Grand Prix drivers deserve support

August 28, 2012

I know nothing about open-wheel, IndyCar racing, but I do recognize what happens to squabbling families — and how they self-destruct.

Until the Baltimore Grand Prix came to our city for a second time, I never bothered to study the sport, and I'm trying to learn. It's amazing there are so many "moving parts" to putting on a road race, and the skill and technology involved boggle the mind.

If the people of Baltimore were smart (a questionable assumption), they would support the Baltimore Grand Prix in the same way they coddle the Ravens. Just contemplating the labor that goes into aligning downtown's track exhausts me, and then all the logistics involved with everything else seems overwhelming.

What surprised me the most, though, were the biographies of the drivers. I was under the impression folks took up race car driving when they got out of college. Wrong! These sportsmen and women begin as children in go-carts and work as hard as Olympic hopefuls. They deserve praise and admiration.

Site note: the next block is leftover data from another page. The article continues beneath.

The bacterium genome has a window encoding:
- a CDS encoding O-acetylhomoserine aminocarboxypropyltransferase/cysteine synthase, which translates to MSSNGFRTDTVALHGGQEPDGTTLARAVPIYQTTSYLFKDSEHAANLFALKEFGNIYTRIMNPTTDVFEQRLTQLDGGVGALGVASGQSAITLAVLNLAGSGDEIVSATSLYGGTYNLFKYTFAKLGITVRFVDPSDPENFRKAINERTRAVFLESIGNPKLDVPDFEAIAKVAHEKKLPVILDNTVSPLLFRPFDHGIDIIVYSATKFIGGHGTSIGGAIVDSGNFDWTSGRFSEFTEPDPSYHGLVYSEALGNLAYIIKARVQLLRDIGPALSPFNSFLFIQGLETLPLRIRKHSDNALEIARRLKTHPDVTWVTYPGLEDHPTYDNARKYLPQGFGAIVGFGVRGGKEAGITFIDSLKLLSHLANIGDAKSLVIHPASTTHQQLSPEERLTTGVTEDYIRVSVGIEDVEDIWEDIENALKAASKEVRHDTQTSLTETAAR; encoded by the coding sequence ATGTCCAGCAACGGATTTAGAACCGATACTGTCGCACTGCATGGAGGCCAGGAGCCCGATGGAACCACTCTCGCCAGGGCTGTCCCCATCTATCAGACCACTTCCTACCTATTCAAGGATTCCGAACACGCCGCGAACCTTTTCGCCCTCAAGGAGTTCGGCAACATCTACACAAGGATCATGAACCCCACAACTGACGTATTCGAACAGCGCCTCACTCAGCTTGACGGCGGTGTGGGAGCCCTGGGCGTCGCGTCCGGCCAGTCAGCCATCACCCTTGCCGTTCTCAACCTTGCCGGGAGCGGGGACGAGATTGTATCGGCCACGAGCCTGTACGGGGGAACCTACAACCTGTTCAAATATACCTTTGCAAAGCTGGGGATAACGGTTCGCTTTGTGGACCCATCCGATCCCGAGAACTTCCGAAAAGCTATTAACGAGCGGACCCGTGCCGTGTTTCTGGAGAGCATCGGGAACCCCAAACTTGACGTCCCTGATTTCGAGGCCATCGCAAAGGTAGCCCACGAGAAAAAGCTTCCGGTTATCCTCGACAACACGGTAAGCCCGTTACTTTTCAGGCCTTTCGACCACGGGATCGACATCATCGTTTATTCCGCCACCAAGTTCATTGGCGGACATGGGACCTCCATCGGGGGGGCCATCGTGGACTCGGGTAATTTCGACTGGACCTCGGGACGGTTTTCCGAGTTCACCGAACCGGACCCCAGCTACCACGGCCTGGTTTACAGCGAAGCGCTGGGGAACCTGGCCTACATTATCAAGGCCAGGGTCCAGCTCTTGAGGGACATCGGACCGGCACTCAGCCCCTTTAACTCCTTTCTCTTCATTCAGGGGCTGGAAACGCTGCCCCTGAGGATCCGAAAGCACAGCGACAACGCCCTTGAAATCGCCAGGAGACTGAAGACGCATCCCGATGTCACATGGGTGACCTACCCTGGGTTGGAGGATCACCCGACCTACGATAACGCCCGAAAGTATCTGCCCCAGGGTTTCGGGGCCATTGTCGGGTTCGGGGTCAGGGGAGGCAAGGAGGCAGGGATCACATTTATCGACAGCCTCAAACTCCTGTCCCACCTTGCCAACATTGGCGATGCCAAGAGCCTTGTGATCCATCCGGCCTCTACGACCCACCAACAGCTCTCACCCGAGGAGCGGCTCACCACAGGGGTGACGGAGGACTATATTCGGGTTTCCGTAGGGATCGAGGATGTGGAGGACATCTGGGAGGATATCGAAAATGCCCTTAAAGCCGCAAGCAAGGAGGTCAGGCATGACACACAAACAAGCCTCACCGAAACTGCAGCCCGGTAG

Sadly, though (and this is something the race car promoters must understand), we live in a celebrity-driven culture. It's a shame to see much skill, talent, originality and dedication so often swept under the rug unless some person "makes a name for themselves" in the tabloid firmament. It's sad the only race car drivers who have broken into this realm was a guy who appeared on "Dancing with the Stars" and another who married an actress. Hardly much in that to convey the time, energy, expense, effort and skill it takes to become an IndyCar driver.

Just about everyone drives a car today, and car racing should be something to fascinate us all. So if the Indy family would stop quarreling and begin promote their venues, along with their professionals, fans would come back. I may not know how to drive a stick shift, but I do understand human nature!

Roz Heid, Baltimore

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